In the state of Pakistan, quite a number of laws along with other institutions, breach human rights to a great extent and are repugnant to the international declaration of human rights. The groups who are largely affected by human rights violations are mainly the marginalized ones. Highlighting the debilitating condition of human rights in Pakistan in recent times, Human Rights Watch in its 2021 report mentioned the infringement of rights involving; freedom of expression, freedom of religion, women’s rights, children’s rights, as well as gender identity.
The Universal Declaration of Human Rights (UDHR) is a document of notable importance that was proclaimed by the United Nations General Assembly in 1948 in order to ensure the fulfillment of human rights by all nations in the world. The declaration encompasses 30 articles, including freedom of expression, right to life, no inhuman treatment, same right to use law, equal before the law, right to privacy, freedom of thought and religion, right to education, and so on.
On 17 April 2008, Pakistan ratified the International Covenant on Economic, Social and Cultural Rights (ICESCR) along with two other treaties; International Covenant on Civil and Political Rights (ICCPR), and the UN Convention against Torture and Other Cruel, Inhuman or Degrading Treatment or Punishment (UNCAT), under the injunctions of Amnesty International. Amnesty International also asked for the implementation and legislation of these treaties. These treaties included points relating to enforced disappearances, inhuman and cruel laws, and secret detentions.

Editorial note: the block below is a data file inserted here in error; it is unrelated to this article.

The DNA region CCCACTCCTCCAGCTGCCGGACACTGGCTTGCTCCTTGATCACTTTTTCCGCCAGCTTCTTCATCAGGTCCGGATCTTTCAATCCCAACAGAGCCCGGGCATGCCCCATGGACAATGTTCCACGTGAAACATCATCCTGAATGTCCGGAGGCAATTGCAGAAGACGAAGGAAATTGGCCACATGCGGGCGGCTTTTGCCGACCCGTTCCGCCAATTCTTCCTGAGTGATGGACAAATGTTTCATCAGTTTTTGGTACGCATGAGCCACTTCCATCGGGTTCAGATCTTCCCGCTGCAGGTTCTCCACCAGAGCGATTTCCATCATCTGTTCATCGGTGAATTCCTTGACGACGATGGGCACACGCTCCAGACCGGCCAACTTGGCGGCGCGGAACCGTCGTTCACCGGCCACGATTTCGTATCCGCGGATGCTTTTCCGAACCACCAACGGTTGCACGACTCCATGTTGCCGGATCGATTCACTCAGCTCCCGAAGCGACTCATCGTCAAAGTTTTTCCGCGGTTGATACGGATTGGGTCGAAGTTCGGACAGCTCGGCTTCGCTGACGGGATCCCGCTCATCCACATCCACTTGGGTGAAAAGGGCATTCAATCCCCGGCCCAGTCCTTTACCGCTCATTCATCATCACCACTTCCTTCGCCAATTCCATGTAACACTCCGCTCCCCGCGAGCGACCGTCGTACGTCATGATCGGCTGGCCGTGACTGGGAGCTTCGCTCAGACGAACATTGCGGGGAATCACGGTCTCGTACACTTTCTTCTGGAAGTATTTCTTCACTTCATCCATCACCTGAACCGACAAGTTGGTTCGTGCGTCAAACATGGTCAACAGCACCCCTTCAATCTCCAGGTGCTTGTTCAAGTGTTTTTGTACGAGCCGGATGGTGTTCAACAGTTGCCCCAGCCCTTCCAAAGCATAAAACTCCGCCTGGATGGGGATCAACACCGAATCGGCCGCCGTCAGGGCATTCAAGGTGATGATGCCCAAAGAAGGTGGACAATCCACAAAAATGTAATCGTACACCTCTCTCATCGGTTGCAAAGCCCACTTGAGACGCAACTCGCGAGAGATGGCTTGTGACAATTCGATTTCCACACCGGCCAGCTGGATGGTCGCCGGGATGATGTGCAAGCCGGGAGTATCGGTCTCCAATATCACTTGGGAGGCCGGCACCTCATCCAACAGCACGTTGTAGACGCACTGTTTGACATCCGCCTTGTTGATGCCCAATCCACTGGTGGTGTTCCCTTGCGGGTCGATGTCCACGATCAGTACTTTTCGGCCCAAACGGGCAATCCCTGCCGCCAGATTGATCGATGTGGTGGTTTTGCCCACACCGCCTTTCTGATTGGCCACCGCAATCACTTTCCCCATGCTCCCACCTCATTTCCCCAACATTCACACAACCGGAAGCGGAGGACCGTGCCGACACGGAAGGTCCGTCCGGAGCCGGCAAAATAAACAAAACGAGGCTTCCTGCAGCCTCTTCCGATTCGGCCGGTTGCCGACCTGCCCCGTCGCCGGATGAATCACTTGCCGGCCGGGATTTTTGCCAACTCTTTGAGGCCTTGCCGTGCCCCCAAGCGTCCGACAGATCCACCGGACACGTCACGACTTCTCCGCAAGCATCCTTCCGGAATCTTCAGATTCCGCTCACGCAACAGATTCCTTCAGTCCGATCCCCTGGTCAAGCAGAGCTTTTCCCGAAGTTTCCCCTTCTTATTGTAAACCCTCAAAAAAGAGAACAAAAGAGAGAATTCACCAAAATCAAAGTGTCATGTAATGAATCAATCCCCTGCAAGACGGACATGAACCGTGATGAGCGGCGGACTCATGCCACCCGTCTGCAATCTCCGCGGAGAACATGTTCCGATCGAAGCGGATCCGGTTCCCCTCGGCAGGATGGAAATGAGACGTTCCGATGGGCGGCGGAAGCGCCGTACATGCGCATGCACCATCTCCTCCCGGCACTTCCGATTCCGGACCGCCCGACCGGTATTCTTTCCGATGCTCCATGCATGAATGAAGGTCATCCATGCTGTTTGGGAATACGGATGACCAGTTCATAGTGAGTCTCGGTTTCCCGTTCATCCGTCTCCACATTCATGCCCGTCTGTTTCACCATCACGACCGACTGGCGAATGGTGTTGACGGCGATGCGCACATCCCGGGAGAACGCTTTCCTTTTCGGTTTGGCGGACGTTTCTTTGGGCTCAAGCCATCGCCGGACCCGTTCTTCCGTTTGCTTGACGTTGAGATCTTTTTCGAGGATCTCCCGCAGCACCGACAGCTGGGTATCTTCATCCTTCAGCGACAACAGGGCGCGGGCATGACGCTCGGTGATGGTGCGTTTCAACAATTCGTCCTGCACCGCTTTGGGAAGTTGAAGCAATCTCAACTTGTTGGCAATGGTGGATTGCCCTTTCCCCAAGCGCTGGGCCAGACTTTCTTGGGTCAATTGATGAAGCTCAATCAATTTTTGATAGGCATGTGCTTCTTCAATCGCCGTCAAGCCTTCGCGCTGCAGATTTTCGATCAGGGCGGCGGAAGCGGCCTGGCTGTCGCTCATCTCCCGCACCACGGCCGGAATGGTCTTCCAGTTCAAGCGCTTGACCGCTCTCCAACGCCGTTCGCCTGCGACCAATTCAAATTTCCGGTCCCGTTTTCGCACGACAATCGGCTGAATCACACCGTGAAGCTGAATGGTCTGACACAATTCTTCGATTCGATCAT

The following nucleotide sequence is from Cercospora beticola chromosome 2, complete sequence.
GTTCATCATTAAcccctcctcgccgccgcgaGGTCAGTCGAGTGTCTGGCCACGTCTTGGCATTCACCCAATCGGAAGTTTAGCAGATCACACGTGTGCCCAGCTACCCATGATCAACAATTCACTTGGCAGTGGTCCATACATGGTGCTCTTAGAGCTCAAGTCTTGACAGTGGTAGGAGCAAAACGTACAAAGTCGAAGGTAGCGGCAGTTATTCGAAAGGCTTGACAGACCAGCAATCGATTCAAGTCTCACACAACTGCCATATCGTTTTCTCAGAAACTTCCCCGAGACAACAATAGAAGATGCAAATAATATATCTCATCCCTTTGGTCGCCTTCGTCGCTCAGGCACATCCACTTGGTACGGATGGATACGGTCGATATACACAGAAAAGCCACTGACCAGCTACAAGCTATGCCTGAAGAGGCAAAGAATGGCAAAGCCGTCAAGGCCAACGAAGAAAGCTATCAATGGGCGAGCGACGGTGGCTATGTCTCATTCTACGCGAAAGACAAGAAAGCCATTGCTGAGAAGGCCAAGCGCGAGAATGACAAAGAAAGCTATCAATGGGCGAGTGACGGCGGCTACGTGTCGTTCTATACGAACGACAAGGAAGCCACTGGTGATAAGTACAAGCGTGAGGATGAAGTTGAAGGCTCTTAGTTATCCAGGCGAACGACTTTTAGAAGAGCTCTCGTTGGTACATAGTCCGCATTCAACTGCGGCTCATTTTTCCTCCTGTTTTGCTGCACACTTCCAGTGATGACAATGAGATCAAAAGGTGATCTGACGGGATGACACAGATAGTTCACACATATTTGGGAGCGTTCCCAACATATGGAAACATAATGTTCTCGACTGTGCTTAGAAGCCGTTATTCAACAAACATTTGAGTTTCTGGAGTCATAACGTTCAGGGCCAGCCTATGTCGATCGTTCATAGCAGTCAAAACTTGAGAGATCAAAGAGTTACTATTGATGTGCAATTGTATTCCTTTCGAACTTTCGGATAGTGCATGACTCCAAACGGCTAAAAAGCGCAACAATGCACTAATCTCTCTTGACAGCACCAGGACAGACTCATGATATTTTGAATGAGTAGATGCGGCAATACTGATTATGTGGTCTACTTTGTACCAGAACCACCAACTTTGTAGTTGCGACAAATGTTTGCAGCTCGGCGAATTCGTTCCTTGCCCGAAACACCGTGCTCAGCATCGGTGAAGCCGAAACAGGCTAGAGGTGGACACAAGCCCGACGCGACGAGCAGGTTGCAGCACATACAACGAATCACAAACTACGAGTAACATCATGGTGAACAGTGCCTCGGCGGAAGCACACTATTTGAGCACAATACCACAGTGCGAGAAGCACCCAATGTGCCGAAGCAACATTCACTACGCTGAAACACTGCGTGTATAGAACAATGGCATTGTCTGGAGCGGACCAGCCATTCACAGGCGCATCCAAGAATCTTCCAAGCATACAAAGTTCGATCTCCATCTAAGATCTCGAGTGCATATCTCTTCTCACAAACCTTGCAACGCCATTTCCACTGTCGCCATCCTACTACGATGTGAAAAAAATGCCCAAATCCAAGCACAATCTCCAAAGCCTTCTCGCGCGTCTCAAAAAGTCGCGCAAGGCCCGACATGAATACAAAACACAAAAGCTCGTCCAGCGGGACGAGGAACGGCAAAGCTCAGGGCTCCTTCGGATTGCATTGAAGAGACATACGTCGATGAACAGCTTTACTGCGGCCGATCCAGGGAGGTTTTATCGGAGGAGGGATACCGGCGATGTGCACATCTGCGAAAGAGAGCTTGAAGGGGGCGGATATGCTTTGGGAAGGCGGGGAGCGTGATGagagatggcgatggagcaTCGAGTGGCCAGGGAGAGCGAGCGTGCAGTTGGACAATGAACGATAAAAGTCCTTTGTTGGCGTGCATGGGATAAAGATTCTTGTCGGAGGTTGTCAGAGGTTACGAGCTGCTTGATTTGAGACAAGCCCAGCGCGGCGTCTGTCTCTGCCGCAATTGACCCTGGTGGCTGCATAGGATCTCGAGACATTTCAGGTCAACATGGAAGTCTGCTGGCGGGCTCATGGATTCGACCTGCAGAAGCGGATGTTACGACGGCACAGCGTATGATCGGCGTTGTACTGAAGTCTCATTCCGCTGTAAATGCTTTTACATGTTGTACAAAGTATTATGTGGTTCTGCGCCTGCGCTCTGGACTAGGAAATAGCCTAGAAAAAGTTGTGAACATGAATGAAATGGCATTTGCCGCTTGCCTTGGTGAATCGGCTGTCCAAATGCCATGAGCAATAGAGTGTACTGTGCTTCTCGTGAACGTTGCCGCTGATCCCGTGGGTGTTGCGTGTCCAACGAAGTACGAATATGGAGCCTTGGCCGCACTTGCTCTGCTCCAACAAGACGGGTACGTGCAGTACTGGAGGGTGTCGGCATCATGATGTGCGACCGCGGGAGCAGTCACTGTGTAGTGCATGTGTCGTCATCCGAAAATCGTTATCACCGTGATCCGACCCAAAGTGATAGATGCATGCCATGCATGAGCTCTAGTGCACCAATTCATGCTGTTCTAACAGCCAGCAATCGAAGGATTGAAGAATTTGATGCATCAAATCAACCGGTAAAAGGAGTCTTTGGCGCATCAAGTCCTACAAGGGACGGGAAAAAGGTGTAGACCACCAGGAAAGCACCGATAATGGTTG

Despite being a part of these international conventions, a large segment of Pakistani population is unable to enjoy basic rights. There are different factors associated with this state of affairs in Pakistan. Let’s have a brief overview of human rights violations in Pakistan:
Right to education
In developing countries, the responsibility to boost literacy rate falls completely on the government. Because of high unemployment rates and reluctance of parents to send their children to schools due to lack of awareness, governments need to incentivize the education sector to reduce illiteracy. But in Pakistan, a number of educational institutions are being privatized and quality education is almost non-existent in public sector institutes; especially in schools. Article 25A of the constitution illustrates, “The state shall provide free and compulsory education to ALL children of the age of five to sixteen years in such manner as may be determined by law.” But according to UNICEF report, 22.8 million children of age group 5-16 are not attending school.
Rights of women
A large number of women have to face incidents of sexual abuse, domestic violence, harassment, acid attacks and honor-killing, and these cases are increasing with each passing day. According to a report by HRW, human rights defenders estimated that around 1000 women are killed every year in Pakistan in the name of ‘honor-killing’. HRW report on domestic violence indicated that these cases increased to 200% from January to March 2020. And situation intensified even more during covid lockdown.
Rights of minorities
Discrimination on the basis of religious beliefs is an issue of grave concern in Pakistan. In July 2020, the construction of a Hindu temple was brought to a halt by some religious vigilantes when the boundary wall of the temple was demolished by the mob in order to express their outrage. The work on the temple was started again in December on the orders of the federal government. Another example of prevailing religious prejudices is the forced conversion of Hindu girls in Sindh. There are different factors related to the conversions and an important one is the use of religious motives used to convert girls.
Human rights infringement in Pakistan has become a systemic problem, and it will need a long-term institutional framework to sort out the issue. A model of political and social pluralism needs to be adopted at institutional level. Moreover, although Pakistan is a democratic state in the constitution but in terms of practicality the country has become more of a populist state; pursuing the interests of some narrow elites. So, in order to ensure the provision of rights to every individual, a structural renovation is required on the part of the government.
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